The HVX200 has two P2 card slots for recording video with hot swap capability. The camera provides a loop recording mode and can pre-record (3 seconds in HD, 7 seconds in SD) so it’s less likely you miss the head of a shot. There is also an interval recording function. With an 8GB P2 card you can store 32 minutes of standard definition video (4 minute per GB) or 8 minutes of high definition video (1 minute per GB). In the Native Capture mode (since only the actual frames are recorded) you can record more on an 8 GB P2 card, 20 minutes of 720/24P footage (2.5 minutes per GB).
An alternative to P2 cards is recording the video via the IEEE-1394 FireWire port to an external recording device like the FireStore FS-100 from Focus Enhancements, expected to start shipping soon. The FS-100 is expected to provide 90 or so minutes of high-definition storage in 720p or 1080i modes. Native mode will not be supported.
Some people have suggested this charming analogy: think of 1GB as 100 feet of 16mm film or 250 feet of 35mm film, except now the lab is right on your laptop, and instead of worrying about scratches, you can worry about your hard drive crashing. More about this in Part 2.
Compared to tape, with P2 cards you can continuously record over from one P2 card to the next and hot swap them for unloading (which is faster than real-time) to your NLE or you can use the FS-100 hard-drive based recorder. Another option is to set your NLE to capture and go direct into the NLE via FireWire. I’ve never met a computer system that did not crash at the most critical moment, so I’d be hesitant to do this unless I have the option for a re-take. For those retro-moments, the camera includes a tape transport that records in standard definition onto mini-DV tape. You can record 60i, 30p, 24p, and 24pA with the NTSC model.
You can also record variable frame rate footage in 720p to the P2 card and internally dub the footage to miniDV tape, making the HVX200 a versatile special effects slow-motion or fast-motion camera for DV production too!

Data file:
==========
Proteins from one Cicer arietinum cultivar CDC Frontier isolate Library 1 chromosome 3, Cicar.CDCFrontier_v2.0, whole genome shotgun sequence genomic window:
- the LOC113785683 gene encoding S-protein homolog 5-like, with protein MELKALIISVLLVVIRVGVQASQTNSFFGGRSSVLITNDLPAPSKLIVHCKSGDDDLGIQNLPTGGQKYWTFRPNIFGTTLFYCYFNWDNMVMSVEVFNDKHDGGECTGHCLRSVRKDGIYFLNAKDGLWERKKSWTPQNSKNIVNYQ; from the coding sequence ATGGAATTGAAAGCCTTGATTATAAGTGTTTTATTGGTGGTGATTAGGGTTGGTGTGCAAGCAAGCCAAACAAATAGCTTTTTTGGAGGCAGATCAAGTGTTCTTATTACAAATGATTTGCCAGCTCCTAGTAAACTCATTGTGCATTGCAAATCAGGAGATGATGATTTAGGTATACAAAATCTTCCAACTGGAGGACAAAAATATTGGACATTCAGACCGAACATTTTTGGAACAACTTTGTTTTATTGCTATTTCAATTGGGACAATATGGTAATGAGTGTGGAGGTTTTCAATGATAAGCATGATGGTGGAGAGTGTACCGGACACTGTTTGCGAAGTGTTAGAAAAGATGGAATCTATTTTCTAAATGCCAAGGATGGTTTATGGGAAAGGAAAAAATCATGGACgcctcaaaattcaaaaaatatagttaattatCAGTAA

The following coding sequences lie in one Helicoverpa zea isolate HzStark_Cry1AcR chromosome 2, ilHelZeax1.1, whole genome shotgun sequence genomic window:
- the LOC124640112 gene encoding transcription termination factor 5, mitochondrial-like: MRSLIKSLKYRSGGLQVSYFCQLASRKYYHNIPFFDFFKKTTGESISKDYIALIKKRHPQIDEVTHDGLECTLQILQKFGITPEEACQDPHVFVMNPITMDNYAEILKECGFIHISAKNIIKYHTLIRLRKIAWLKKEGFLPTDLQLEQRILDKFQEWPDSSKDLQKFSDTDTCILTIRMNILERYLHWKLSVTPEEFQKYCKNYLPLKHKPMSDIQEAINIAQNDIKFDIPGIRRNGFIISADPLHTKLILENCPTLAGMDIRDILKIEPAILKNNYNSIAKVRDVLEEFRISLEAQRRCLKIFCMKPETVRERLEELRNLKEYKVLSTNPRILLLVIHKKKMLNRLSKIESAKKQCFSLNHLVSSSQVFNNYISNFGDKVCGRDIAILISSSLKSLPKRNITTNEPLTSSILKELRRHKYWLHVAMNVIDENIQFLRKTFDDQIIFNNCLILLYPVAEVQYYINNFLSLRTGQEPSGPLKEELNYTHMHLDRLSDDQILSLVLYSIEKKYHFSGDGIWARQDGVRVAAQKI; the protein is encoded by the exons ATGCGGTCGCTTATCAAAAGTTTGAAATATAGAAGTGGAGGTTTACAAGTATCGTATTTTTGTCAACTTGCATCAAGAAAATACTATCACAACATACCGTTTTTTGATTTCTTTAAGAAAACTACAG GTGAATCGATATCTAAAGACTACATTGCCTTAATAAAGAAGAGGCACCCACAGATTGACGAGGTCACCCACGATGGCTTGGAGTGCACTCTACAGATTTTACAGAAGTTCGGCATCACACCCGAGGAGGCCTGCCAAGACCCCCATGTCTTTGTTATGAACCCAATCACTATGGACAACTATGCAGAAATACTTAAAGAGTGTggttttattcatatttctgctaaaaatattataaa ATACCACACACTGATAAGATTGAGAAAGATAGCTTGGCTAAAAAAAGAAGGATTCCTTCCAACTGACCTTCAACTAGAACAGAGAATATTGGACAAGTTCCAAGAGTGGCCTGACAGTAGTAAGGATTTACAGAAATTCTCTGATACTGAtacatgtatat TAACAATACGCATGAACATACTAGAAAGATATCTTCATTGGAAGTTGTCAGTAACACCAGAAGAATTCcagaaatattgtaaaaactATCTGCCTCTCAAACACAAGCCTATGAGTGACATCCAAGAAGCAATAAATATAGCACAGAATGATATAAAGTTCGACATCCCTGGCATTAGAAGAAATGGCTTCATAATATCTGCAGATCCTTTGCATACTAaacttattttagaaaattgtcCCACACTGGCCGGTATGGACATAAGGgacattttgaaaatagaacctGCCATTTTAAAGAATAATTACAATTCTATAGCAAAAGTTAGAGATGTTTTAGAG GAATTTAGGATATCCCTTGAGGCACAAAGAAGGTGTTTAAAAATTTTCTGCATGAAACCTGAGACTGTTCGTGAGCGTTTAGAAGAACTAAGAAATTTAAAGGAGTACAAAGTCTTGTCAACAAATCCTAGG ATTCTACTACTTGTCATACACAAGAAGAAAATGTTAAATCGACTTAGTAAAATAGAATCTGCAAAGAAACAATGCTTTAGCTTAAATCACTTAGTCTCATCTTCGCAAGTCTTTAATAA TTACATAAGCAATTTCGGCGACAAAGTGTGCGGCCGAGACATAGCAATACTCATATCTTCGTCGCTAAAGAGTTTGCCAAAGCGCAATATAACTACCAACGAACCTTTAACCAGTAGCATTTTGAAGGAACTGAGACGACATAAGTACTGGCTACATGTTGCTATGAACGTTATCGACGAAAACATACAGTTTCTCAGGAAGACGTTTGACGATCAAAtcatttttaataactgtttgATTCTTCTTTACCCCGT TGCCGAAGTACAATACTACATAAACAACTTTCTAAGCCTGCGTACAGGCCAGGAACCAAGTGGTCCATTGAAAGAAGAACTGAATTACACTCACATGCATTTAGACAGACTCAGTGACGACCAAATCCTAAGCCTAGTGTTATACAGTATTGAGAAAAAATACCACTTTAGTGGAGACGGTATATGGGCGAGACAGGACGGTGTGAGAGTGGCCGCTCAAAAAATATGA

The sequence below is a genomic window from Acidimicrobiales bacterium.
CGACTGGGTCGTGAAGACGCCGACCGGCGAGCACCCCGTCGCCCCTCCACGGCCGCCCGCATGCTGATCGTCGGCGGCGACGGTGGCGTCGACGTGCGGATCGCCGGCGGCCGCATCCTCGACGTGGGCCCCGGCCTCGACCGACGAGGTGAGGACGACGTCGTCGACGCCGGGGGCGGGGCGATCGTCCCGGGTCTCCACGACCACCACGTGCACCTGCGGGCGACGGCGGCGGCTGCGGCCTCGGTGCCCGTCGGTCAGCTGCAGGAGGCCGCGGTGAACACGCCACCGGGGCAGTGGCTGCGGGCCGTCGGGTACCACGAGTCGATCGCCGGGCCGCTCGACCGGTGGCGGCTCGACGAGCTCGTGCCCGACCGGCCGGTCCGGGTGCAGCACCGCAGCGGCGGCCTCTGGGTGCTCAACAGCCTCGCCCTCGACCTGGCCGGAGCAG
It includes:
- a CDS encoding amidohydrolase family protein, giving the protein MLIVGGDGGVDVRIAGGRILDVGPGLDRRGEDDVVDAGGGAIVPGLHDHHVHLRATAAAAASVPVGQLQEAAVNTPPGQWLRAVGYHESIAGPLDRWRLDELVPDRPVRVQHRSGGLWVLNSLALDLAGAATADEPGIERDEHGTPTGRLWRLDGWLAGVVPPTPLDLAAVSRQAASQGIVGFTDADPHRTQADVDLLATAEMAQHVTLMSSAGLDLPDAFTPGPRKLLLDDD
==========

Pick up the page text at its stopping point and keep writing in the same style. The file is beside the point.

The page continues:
A Clear View
You can view what you’re shooting though the .44′ electronic viewfinder or the 3.5′ flip-out LCD display. Neither LCD is a high resolution display, so you’ll be counting on the ‘Focus Assist’ function to make it possible to focus by enlarging the center of the image 2X. Unlike the Sony HVR-Z1U, the focus assist can operate while the camera is recording, a big plus for run-and-gun shooting. On the other hand, the flip-out LCD on the Sony is much crisper than the flip-out LCD on the HVX200. You can monitor video with an external monitor using the Analog Component (Y, Pb, Pr), Composite, or S-Video outputs and for critical work, this is the way to go. The low resolution LCDs found on all of the prosumer HD cameras are nothing short of a sensory depravation experience.
In playback mode the camera shows you thumbnails for each of the video clips you’ve shot (a new clip is created every time you stop/start the camera). No more rewinding and fast forwarding to review a clip. No more time code break nightmares. It’s easy to delete bad clips before editing to make more efficient use of P2 cards. In order to transfer previously recorded content from P2 cards to a laptop or desktop machine, the camera has a ‘Host Mode’ in which you can connect an external FireWire drive for data transfer. It’s also possible to mount the camera as a storage device on your computer’s desktop and drag the files from the P2 card on the camera to your computer. Another way to get the video files into your NLE is to slide the P2 card into the PCMCIA slot of your laptop, if it has one. If you record to a FireStore FS-100, you can easily connect directly to your computer via FireWire.
P2 cards are compatible with both Windows XP and Mac OS X systems. Apple recognizes the P2 card via Final Cut Pro. For the PC there is a P2 Viewer application available from Panasonic. Both Final Cut Pro 5 and Avid Xpress Pro HD supports ingest of the MXF files created by the HVX200 from hard drives or P2 cards.
The End of the Road
Is the HVX200 with P2 slots instead of a high definition tape transport a harbinger? Could this be the end of the road for video tape? By eliminating all moving parts from the camera recording path when shooting on a P2 card, the designers of the HVX200 have created a camera that can be expected to be extremely reliable and resistant to shock, vibration, and humidity that creates problems for camcorders based on videotape transports. On the other hand, working with data files requires an entirely new workflow. We’ll cover these issues and the salient differences using HDV tapes vs. DVCPro HD data files on your production next month in Part II of this report.
Summary of links in this article:
Taking the Panasonic HVX200 out for a spin, Part 2 (Video Clips)
Taking the Panasonic HVX200 out for a spin, Part 1 (Still Frames)
Summary of links in this article: Taking the Panasonic HVX200 out for a spin, Part 2 (Video Clips) Taking the Panasonic HVX200 out for a spin, Part 1 (Still Frames) Panasonic AG-HVX200 Overview Panasonic AG-HVX200 FAQ